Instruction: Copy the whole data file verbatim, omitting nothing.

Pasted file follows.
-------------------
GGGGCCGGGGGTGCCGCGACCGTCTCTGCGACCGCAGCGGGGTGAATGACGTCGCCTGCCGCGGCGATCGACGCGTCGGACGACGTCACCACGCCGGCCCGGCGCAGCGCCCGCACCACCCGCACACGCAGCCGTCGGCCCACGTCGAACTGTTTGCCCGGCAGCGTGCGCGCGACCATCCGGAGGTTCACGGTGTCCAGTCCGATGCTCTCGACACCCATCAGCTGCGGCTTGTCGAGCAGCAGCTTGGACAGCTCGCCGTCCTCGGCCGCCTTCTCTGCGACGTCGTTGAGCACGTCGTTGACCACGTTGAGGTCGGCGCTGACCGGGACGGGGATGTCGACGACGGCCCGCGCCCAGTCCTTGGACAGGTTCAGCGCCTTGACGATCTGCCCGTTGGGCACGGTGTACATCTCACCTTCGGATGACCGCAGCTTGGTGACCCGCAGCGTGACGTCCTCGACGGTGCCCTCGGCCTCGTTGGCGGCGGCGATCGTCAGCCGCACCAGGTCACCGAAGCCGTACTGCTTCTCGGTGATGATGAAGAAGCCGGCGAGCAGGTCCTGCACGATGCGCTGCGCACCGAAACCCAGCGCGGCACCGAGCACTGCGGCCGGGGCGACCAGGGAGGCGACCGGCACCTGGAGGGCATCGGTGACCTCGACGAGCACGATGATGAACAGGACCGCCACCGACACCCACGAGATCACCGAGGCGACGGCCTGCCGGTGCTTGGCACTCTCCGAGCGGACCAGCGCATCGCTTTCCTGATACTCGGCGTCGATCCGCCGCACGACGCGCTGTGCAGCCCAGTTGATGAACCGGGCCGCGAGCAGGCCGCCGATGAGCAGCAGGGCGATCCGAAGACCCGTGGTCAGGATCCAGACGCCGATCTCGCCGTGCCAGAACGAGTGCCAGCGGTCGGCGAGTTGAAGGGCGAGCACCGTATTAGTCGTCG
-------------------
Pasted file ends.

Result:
GGGGCCGGGGGTGCCGCGACCGTCTCTGCGACCGCAGCGGGGTGAATGACGTCGCCTGCCGCGGCGATCGACGCGTCGGACGACGTCACCACGCCGGCCCGGCGCAGCGCCCGCACCACCCGCACACGCAGCCGTCGGCCCACGTCGAACTGTTTGCCCGGCAGCGTGCGCGCGACCATCCGGAGGTTCACGGTGTCCAGTCCGATGCTCTCGACACCCATCAGCTGCGGCTTGTCGAGCAGCAGCTTGGACAGCTCGCCGTCCTCGGCCGCCTTCTCTGCGACGTCGTTGAGCACGTCGTTGACCACGTTGAGGTCGGCGCTGACCGGGACGGGGATGTCGACGACGGCCCGCGCCCAGTCCTTGGACAGGTTCAGCGCCTTGACGATCTGCCCGTTGGGCACGGTGTACATCTCACCTTCGGATGACCGCAGCTTGGTGACCCGCAGCGTGACGTCCTCGACGGTGCCCTCGGCCTCGTTGGCGGCGGCGATCGTCAGCCGCACCAGGTCACCGAAGCCGTACTGCTTCTCGGTGATGATGAAGAAGCCGGCGAGCAGGTCCTGCACGATGCGCTGCGCACCGAAACCCAGCGCGGCACCGAGCACTGCGGCCGGGGCGACCAGGGAGGCGACCGGCACCTGGAGGGCATCGGTGACCTCGACGAGCACGATGATGAACAGGACCGCCACCGACACCCACGAGATCACCGAGGCGACGGCCTGCCGGTGCTTGGCACTCTCCGAGCGGACCAGCGCATCGCTTTCCTGATACTCGGCGTCGATCCGCCGCACGACGCGCTGTGCAGCCCAGTTGATGAACCGGGCCGCGAGCAGGCCGCCGATGAGCAGCAGGGCGATCCGAAGACCCGTGGTCAGGATCCAGACGCCGATCTCGCCGTGCCAGAACGAGTGCCAGCGGTCGGCGAGTTGAAGGGCGAGCACCGTATTAGTCGTCG